This isn’t in anyway going to deter me from potentially appearing again, or watching the show in the future. I did enjoy my experience, I only wish there were more time awarded to those guests who probably had something extremely interesting to say.

I hope you tune in and watch, this Sunday on BBC1 at 10am.

5 thoughts on “Appearance on BBC’s The Big Questions”

  1. So I felt that I had to interrupt a number of times to make sure I was referred to. I did feel, very strongly that:

    1) we didn’t define our terms! Goodness me, this is philosophy 101. I was speaking to Catherine on the train back, and it turns out she didn’t understand Libertarian free will and that it is philosophically untenable. Peter also had no answer back for the grounding objection as defined here:

    It should have started out with defining the three positions and showing that LFW, as WE talked about, is philosophically untenable.

    2) there needed to be a much clearer journey through the issues:

    define terms, what each believer believes/must believe and how they would defend LFW, evidence from science and social science, how this affects social standing and criminality, what you do with crime and punishment from soft or hard determinism.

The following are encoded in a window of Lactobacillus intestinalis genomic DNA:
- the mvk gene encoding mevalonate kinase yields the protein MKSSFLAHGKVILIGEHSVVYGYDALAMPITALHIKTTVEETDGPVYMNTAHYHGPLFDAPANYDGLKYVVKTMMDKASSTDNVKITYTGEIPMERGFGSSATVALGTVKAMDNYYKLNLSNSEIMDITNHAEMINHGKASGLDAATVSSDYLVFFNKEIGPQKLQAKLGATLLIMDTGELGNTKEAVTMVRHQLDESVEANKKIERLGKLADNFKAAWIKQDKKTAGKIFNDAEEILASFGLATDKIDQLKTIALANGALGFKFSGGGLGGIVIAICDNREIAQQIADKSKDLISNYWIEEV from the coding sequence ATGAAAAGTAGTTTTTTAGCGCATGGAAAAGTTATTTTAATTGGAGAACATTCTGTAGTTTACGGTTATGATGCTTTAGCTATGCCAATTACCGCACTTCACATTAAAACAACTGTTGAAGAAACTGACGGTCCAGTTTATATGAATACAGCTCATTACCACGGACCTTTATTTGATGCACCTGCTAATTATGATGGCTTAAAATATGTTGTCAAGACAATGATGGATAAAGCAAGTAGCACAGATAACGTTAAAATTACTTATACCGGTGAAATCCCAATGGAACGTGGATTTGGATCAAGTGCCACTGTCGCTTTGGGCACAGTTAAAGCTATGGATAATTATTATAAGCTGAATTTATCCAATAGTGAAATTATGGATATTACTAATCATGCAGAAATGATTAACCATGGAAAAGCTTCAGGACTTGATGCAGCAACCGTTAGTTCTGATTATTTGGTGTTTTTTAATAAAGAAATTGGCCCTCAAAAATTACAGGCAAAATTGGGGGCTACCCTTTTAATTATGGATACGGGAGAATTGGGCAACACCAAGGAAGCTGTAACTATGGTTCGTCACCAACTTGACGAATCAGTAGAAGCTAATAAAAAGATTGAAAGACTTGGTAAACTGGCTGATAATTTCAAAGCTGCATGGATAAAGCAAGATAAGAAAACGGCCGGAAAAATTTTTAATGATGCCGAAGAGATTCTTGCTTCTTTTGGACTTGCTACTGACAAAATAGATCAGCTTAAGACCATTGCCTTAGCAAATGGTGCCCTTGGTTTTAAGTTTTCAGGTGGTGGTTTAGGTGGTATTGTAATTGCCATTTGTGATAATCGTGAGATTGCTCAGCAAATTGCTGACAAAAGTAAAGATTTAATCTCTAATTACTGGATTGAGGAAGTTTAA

2. I completely agree with you! I don’t think the terms were clearly defined enough and instead, generalised terminology was used like ‘God’s Plan’ and ‘pre-destination’ etc. I don’t know about you, but whenever I tried to interrupt, I was hushed down or spoken over which became very frustrating. I feel like the debate was very rushed in order to include all three aspects of the conversation and you’re right, there needed to be a clearer journey through them; perhaps an issue due to time constraints?

    I am concerned that I haven’t come off very well and that people won’t understand my views and may even reject them quite firmly, especially when I talk of evil/suffering being necessary for biological and spiritual development.

    Nevermind though! Hopefully I can set the record straight in one of the books I eventually aim to write.